Commentary

April 20, 2012

Chaplain's Corner

Pretty much just marshmallows

Chaplain Aaron Klaves
452 AMW Chapel Staff

Back in the 1970’s a team of psychologists from Stanford University conducted an experiment on a group of young children. Don’t worry, it was nothing bad, in fact it was named the Marshmallow Test.

The team would bring children, around four-years old or so, one at a time into a room and sit them down at a table with a psychologist who had a bag of marshmallows. The psychologist would then ask the child questions or have him or her do simple tasks. Every question answered correctly or task performed well, earned the child a marshmallow.

However, the real test began when the researcher would put another marshmallow on the table for the next question, and then all of a sudden a knock at the door would be heard. The psychologist would jump up, trot to the door; talk with someone in the hallway for a few moments. Then, he would hurry back to the table and tell the kid, “Look, I’ve got to take care of something real quick; I’ll be back in just a bit. Now, I am going to take my bag of marshmallows with me but I am leaving that marshmallow on the table. If you don’t eat it while I’m away, when I return I’ll give you two more; but, if you eat the marshmallow, you won’t get anymore.” The psychologist would then leave the room.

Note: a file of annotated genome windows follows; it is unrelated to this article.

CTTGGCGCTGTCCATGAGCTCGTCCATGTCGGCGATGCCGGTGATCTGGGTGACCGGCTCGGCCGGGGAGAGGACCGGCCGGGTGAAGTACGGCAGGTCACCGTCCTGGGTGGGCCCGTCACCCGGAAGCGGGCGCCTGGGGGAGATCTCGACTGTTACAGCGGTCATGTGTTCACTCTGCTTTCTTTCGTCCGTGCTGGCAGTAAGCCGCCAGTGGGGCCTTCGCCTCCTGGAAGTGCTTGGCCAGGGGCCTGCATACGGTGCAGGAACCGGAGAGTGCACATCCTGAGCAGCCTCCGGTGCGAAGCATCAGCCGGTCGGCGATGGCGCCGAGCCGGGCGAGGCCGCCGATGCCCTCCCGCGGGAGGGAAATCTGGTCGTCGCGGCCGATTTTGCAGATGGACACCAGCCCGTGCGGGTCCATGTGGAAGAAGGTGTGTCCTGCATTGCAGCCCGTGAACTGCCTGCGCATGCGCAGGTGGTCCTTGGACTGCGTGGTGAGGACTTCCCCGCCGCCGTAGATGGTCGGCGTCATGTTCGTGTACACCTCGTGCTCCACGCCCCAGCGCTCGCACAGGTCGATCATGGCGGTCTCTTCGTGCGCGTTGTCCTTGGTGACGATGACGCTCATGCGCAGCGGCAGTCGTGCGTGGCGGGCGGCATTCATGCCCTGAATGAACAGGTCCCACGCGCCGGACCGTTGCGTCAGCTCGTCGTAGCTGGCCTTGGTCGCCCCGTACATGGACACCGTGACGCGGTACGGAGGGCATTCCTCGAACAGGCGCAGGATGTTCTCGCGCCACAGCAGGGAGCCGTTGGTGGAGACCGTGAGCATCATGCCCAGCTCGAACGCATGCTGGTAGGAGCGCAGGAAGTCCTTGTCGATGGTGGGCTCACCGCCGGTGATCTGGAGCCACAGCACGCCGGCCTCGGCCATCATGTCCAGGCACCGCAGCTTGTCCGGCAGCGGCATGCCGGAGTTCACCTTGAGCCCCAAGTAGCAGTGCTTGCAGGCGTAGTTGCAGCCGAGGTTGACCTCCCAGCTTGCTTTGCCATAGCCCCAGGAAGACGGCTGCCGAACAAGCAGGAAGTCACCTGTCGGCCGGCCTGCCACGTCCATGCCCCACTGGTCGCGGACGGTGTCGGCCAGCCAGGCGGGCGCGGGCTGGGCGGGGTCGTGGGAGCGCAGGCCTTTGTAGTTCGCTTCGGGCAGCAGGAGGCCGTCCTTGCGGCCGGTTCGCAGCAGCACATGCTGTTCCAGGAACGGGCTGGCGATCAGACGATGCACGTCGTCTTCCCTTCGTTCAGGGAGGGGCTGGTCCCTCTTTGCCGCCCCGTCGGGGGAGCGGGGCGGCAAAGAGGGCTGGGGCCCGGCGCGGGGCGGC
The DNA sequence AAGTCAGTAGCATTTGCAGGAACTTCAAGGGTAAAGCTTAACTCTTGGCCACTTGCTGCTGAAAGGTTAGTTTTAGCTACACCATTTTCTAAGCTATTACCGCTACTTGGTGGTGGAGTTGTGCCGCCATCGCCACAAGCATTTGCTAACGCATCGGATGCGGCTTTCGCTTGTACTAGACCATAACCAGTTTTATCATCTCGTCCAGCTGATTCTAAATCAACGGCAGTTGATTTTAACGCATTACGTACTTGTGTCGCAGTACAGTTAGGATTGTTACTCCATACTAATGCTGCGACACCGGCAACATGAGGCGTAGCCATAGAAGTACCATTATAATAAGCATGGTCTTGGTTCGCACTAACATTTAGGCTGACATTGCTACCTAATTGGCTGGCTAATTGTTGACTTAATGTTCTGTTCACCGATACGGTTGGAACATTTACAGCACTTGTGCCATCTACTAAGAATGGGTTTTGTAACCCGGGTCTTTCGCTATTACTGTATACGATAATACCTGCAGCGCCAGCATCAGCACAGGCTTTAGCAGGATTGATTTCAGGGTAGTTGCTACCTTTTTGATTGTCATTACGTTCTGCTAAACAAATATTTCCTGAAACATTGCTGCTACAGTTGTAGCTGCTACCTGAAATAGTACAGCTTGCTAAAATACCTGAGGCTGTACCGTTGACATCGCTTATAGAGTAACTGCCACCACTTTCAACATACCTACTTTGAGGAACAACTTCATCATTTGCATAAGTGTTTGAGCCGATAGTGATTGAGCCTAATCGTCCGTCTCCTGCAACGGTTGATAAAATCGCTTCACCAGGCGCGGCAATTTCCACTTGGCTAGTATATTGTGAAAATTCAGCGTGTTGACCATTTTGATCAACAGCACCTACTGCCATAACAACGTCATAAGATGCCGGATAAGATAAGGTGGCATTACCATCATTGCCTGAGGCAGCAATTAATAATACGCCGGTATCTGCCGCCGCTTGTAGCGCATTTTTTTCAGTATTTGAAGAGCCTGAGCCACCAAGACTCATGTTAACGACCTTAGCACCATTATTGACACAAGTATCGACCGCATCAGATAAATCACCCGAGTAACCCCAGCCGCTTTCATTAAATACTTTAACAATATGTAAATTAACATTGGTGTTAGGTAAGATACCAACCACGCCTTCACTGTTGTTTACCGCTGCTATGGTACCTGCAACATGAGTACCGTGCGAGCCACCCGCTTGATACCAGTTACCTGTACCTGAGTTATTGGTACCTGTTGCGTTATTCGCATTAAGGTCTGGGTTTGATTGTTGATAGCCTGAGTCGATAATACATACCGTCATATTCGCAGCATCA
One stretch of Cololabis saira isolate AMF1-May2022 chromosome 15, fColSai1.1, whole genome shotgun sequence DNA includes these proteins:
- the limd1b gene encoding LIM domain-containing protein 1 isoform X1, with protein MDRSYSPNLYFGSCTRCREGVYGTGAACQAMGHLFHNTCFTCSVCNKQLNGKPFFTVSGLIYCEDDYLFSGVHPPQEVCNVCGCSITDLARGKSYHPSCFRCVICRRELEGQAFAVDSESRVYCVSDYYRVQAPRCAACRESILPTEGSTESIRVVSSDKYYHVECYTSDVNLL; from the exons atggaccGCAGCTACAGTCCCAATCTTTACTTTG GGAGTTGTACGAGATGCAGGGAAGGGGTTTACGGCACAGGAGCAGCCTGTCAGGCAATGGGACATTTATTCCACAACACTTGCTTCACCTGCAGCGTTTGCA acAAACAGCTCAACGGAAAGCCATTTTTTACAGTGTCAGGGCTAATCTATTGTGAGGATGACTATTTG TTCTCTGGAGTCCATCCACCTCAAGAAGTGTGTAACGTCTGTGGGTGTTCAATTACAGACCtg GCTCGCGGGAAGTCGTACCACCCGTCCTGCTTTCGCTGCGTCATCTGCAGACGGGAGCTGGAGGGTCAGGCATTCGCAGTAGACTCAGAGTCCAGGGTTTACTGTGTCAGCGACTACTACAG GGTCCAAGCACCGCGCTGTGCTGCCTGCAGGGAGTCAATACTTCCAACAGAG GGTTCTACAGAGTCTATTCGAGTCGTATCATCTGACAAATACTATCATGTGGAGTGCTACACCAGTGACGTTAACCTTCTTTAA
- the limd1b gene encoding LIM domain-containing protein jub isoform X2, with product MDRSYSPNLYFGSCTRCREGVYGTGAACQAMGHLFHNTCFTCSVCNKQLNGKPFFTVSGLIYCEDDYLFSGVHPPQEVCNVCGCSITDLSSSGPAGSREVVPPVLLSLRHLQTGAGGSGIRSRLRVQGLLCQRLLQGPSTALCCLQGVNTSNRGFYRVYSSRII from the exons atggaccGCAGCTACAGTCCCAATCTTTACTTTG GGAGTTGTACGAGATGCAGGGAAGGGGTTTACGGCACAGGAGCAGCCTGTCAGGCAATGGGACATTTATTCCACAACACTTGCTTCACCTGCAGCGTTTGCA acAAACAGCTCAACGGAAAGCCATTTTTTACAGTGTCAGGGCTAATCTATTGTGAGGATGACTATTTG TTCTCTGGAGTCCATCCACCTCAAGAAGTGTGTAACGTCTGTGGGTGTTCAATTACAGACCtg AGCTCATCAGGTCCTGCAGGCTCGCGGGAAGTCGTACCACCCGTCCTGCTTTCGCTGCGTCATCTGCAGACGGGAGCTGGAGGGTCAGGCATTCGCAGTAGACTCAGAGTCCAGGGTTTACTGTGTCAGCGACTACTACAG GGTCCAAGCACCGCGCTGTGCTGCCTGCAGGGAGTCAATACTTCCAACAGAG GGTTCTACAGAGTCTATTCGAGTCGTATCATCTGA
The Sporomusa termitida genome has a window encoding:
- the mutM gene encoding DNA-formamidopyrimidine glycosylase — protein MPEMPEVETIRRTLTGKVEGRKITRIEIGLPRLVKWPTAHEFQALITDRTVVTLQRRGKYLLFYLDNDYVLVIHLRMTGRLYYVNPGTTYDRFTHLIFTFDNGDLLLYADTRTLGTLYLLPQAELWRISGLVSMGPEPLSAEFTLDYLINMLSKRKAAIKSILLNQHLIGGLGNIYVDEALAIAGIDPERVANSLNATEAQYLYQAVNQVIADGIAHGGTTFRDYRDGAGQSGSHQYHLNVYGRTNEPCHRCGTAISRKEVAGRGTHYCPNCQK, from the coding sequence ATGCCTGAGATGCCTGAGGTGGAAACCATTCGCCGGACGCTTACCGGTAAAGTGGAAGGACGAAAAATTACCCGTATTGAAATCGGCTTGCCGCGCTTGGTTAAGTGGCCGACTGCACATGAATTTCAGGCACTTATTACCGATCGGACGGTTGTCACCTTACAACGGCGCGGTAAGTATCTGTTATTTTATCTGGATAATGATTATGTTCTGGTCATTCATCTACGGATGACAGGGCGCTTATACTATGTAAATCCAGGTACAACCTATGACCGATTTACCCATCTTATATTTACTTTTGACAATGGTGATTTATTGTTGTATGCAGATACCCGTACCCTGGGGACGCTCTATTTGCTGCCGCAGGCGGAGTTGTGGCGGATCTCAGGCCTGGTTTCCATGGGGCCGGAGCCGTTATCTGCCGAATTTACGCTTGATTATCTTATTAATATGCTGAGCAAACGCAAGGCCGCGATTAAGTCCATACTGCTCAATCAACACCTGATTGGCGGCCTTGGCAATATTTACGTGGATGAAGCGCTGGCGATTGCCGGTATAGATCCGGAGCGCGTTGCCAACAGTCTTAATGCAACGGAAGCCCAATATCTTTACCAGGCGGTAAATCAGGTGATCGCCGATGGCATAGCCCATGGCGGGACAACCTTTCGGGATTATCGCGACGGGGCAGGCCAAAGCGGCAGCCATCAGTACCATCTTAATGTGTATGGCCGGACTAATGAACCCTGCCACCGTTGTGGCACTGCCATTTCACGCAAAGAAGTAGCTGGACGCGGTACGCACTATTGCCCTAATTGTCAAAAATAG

Thomas Paine once wrote, “These are the times that try men’s souls.” I would imagine that the Marshmallow Test has to be the ultimate soul test for any 4-year-old child. After all, it demonstrates battles we face every day; impulse versus restraint, desire versus control and instant gratification versus delay—some of the very factors that define our patience… a lot like our children who also test and define our patience, right?

As a parent, have you ever wondered, “What’s the matter with this kid? Why doesn’t he/she get it?” But remember, while we grown-ups have big things on our minds like paying the bills, juggling at least two careers (military and civilian), planning for the future, etc., most children are not able to comprehend those things.

Small children’s minds (and even some older ones) are not physiologically equipped to handle big things; they are just not there yet. In fact, while you are pondering the tough issues, your children are probably preoccupied with things such as the Marshmallow Test story…wondering if they are really, really good and can hang in there, will they get two more marshmallows. Something to think about the next time that military child of yours tries your patience. God bless!




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